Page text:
By Lorraine Duffy Merkl
About Lorraine Duffy Merkl:
Author of the novel, Fat Chick and a freelance journalist, whose work has appeared in The New York Times, Lorraine Duffy Merkl lives and breathes her role as attentive mom and daughter perched inside The Sandwich Generation.
They’ve made the movie of my life and cast Marisa Tomei to play me.
It’s “old school vs. new school”, reads the ad for the new movie “Parental Guidance”. It stars Billy Crystal and Bette Midler as grandparents, Artie and Dina Decker, with Tomei as their daughter Alice. But it sounds like the story of my life.
After my son, Luke, was born almost 18 years ago, my mother moved closer to me to help take care of him, and then eventually my daughter, Meg, as well.
Our initial time together was one of cooperation and bonding. As Luke and Meg got older though, and we began interacting with other mothers and children in classes and on sports teams, getting into the groove of “how things are done,” my mother and I began to have conversations similar to those of the characters in this new movie.
“Who won?” my mother would ask in confusion after we watched Luke play peewee baseball. Her reaction rivaled Artie’s after I explained the “no scorekeeping/ everyone gets a trophy for showing up” dynamic that I had accepted as the kinder, gentler way to play sports.
Unlike Alice and her parents, my mother and I never had the “You bought a Super Soaker? We don’t play with guns,” discussion; we did however butt heads when she bought the wrong brand of Pokémon cards. We also battled over the never-ending stream of Beanie Babies that came out of her purse similarly to that magic trick where endless handkerchiefs are pulled from the illusionist’s pocket.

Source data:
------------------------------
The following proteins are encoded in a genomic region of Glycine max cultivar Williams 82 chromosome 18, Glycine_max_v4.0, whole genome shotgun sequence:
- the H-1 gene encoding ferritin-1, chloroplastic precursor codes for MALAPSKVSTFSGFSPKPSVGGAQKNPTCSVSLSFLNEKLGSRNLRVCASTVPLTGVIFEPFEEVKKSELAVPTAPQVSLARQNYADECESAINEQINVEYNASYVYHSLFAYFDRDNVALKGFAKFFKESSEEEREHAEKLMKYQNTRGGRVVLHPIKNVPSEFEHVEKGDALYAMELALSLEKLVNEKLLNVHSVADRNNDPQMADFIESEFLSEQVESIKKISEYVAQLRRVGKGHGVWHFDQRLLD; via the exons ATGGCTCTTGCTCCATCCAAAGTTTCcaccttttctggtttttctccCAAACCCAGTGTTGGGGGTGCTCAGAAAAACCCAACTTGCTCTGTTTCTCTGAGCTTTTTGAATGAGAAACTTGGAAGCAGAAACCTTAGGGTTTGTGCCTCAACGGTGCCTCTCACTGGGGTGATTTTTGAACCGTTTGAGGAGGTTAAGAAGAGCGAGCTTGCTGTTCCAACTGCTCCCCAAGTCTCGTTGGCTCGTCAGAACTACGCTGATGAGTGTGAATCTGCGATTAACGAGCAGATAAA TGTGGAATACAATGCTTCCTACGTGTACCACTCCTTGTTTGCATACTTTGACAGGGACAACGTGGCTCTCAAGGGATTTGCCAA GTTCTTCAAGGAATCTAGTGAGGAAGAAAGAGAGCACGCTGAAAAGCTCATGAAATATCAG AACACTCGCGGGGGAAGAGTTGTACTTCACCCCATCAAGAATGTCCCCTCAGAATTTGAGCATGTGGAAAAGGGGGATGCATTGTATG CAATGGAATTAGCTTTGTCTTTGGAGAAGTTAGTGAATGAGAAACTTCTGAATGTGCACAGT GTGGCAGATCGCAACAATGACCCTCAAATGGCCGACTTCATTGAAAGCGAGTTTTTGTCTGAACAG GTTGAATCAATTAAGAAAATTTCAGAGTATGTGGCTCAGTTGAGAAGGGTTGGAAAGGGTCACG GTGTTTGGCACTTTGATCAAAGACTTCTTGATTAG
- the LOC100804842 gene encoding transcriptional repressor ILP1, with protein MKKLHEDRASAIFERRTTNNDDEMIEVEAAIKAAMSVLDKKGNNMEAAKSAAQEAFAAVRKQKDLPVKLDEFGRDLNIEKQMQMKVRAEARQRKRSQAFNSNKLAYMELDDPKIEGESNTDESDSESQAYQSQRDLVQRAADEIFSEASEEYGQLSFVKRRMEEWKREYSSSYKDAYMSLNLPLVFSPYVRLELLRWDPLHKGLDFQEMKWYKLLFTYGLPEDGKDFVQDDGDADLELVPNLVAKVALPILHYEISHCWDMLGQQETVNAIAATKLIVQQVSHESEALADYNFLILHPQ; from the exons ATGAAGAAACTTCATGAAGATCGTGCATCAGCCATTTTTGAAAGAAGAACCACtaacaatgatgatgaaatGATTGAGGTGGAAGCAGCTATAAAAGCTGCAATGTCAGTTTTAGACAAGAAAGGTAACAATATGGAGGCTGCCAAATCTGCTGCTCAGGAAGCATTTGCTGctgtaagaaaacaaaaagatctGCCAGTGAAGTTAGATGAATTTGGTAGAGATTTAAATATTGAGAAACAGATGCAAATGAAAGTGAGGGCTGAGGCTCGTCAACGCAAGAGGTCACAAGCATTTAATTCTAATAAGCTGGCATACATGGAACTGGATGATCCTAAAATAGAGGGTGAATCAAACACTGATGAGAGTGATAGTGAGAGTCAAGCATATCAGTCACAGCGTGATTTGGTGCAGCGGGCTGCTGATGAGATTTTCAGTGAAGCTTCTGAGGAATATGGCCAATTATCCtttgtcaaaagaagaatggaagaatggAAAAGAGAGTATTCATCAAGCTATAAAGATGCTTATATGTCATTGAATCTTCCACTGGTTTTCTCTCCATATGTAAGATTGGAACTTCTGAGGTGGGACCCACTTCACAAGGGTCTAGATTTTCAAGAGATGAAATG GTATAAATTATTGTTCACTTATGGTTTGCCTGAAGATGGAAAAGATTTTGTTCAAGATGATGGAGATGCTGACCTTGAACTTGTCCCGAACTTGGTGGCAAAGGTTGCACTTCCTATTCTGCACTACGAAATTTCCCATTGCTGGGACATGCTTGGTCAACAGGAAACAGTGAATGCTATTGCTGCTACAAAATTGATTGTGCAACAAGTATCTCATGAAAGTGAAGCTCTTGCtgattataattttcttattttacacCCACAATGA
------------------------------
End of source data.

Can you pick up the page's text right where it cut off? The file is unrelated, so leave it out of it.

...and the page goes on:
My mother, like Artie, was also no stranger to money-as-bribe in order to get them to do her bidding. I found this out when Luke announced I needed to take him to Toys R Us to buy the latest Transformer robot. When I told him that he had quite a lot to play with and might have to wait until Christmas or his birthday, he responded, “No, I’m getting it now with my own money.” As I knew my five-year-old had not gotten a job, a light interrogation revealed grandma had been greasing his palm.
Another relatable line from the movie’s poster says, “Here come the grandparents. There go the rules.” Indeed.
When I watched the scene where Artie gives cake and ice cream to Alice’s three non-sugar-eating kids, I was reminded of the time I gave my mother a list of foods to which I had already introduced 18-month-old Luke, and said he wasn’t allowed to eat anything other those items. Imagine my surprise when I came home to find Luke savoring a not-on-the-list peach, the juice dripping down his face. He was wiping his chin with his fingers, and then licking them to get every drop of this new delicacy. “I knew he’d like it and he did. Nothing bad happened,” my mother shrugged. “So now you can put it on the list,” she mocked.
This from a woman who was so neurotic about my health when I was a child, that she’d call the pediatrician if I got a hangnail.
Because I’m Mommy in the Middle, I’m now on borrowed time as the “new school” member. In the next couple of decades, I will become the old guard. By the time Luke and Meg are parents, I will have had my fill of being the “helicopter/this is how everyone does it these days” mom.
I will be ready to live out what Diane professes as gospel: “Grandchildren are a second chance.” I plan to go to town with mine.